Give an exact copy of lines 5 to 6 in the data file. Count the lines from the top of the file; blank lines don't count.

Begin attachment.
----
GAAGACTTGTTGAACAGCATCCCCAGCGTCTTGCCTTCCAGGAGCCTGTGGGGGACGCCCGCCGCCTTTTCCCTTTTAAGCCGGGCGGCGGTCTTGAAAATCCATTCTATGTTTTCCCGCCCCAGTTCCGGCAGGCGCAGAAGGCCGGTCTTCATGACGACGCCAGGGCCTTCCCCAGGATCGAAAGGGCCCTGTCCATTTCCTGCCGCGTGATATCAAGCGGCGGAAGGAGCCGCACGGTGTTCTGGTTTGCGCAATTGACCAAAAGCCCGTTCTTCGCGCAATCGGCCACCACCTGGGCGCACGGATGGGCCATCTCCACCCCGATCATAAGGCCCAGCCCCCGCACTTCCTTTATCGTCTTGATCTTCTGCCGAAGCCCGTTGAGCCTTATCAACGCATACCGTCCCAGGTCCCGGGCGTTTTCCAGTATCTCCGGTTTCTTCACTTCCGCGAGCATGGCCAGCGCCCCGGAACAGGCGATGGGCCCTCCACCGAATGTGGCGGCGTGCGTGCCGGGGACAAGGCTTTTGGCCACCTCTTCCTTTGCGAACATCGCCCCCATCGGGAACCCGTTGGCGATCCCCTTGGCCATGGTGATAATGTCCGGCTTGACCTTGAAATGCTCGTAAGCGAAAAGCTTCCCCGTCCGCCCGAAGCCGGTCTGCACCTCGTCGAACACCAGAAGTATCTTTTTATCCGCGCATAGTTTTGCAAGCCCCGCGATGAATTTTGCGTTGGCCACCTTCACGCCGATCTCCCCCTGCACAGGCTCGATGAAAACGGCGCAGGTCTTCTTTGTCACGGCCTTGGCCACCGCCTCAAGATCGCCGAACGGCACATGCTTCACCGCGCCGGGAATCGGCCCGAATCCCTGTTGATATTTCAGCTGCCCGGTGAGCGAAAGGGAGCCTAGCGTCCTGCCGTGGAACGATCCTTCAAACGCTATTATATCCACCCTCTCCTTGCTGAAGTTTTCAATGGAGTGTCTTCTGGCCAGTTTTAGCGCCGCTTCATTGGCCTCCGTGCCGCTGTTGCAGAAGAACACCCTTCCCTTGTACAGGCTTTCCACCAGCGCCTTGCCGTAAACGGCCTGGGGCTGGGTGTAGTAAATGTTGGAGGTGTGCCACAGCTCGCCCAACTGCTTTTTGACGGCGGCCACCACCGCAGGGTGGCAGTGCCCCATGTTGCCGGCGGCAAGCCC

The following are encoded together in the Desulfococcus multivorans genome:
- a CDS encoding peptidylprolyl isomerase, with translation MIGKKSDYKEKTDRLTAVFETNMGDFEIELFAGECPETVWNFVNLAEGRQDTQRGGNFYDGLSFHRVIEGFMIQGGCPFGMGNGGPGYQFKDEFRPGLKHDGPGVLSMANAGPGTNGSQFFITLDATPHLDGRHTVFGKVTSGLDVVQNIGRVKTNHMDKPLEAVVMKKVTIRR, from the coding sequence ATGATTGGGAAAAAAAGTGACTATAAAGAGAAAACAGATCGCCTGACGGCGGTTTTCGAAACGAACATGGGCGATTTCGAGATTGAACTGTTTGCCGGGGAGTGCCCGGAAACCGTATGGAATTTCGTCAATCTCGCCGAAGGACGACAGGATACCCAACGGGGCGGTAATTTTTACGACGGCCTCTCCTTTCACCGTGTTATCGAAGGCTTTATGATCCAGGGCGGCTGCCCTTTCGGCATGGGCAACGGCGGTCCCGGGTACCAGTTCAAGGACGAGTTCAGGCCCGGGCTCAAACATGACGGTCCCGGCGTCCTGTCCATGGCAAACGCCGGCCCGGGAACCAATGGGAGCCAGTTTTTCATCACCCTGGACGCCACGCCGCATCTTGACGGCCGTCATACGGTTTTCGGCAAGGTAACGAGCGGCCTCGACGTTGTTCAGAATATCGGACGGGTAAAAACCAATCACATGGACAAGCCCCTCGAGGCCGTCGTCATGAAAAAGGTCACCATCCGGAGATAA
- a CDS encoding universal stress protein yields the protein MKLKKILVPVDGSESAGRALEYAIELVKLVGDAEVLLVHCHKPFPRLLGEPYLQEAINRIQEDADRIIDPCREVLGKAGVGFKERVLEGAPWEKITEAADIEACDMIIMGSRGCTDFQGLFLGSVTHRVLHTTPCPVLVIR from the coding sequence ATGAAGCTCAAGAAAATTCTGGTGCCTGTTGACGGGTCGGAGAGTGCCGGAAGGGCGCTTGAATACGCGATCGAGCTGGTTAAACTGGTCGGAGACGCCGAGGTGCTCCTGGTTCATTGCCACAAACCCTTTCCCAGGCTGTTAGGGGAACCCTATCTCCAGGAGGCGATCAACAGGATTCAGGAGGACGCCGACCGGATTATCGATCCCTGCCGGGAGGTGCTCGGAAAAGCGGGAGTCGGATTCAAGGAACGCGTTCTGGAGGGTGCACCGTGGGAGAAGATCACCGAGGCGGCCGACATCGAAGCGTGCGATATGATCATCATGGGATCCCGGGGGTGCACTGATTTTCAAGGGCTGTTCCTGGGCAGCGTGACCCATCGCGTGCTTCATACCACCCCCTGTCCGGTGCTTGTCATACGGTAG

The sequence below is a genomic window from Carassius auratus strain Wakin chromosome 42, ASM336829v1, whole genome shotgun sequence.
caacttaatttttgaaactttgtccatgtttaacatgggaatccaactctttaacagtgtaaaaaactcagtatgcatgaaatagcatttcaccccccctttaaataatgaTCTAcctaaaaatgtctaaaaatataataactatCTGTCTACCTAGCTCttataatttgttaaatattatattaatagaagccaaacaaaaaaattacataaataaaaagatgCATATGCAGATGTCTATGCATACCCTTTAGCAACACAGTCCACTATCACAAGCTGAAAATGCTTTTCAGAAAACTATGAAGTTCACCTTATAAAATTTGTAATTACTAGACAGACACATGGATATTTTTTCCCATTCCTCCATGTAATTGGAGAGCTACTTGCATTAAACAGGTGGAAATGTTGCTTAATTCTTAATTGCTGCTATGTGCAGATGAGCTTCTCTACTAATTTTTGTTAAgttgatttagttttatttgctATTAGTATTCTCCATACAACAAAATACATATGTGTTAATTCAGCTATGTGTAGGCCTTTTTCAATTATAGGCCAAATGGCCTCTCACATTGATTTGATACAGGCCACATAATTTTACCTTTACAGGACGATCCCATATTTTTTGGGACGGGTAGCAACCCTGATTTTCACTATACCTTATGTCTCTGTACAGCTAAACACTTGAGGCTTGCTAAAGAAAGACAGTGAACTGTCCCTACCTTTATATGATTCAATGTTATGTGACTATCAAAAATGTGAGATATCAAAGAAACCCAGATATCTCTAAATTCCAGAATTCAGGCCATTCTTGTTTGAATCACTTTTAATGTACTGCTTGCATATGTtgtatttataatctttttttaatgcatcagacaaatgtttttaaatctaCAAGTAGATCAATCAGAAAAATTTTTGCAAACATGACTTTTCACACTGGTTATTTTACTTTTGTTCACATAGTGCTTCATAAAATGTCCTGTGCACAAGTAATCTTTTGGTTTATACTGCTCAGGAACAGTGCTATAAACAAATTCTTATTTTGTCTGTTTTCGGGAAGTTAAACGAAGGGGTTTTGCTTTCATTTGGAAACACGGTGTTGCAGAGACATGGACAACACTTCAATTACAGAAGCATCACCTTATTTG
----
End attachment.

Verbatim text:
The sequence below is a genomic window from Carassius auratus strain Wakin chromosome 42, ASM336829v1, whole genome shotgun sequence.
caacttaatttttgaaactttgtccatgtttaacatgggaatccaactctttaacagtgtaaaaaactcagtatgcatgaaatagcatttcaccccccctttaaataatgaTCTAcctaaaaatgtctaaaaatataataactatCTGTCTACCTAGCTCttataatttgttaaatattatattaatagaagccaaacaaaaaaattacataaataaaaagatgCATATGCAGATGTCTATGCATACCCTTTAGCAACACAGTCCACTATCACAAGCTGAAAATGCTTTTCAGAAAACTATGAAGTTCACCTTATAAAATTTGTAATTACTAGACAGACACATGGATATTTTTTCCCATTCCTCCATGTAATTGGAGAGCTACTTGCATTAAACAGGTGGAAATGTTGCTTAATTCTTAATTGCTGCTATGTGCAGATGAGCTTCTCTACTAATTTTTGTTAAgttgatttagttttatttgctATTAGTATTCTCCATACAACAAAATACATATGTGTTAATTCAGCTATGTGTAGGCCTTTTTCAATTATAGGCCAAATGGCCTCTCACATTGATTTGATACAGGCCACATAATTTTACCTTTACAGGACGATCCCATATTTTTTGGGACGGGTAGCAACCCTGATTTTCACTATACCTTATGTCTCTGTACAGCTAAACACTTGAGGCTTGCTAAAGAAAGACAGTGAACTGTCCCTACCTTTATATGATTCAATGTTATGTGACTATCAAAAATGTGAGATATCAAAGAAACCCAGATATCTCTAAATTCCAGAATTCAGGCCATTCTTGTTTGAATCACTTTTAATGTACTGCTTGCATATGTtgtatttataatctttttttaatgcatcagacaaatgtttttaaatctaCAAGTAGATCAATCAGAAAAATTTTTGCAAACATGACTTTTCACACTGGTTATTTTACTTTTGTTCACATAGTGCTTCATAAAATGTCCTGTGCACAAGTAATCTTTTGGTTTATACTGCTCAGGAACAGTGCTATAAACAAATTCTTATTTTGTCTGTTTTCGGGAAGTTAAACGAAGGGGTTTTGCTTTCATTTGGAAACACGGTGTTGCAGAGACATGGACAACACTTCAATTACAGAAGCATCACCTTATTTG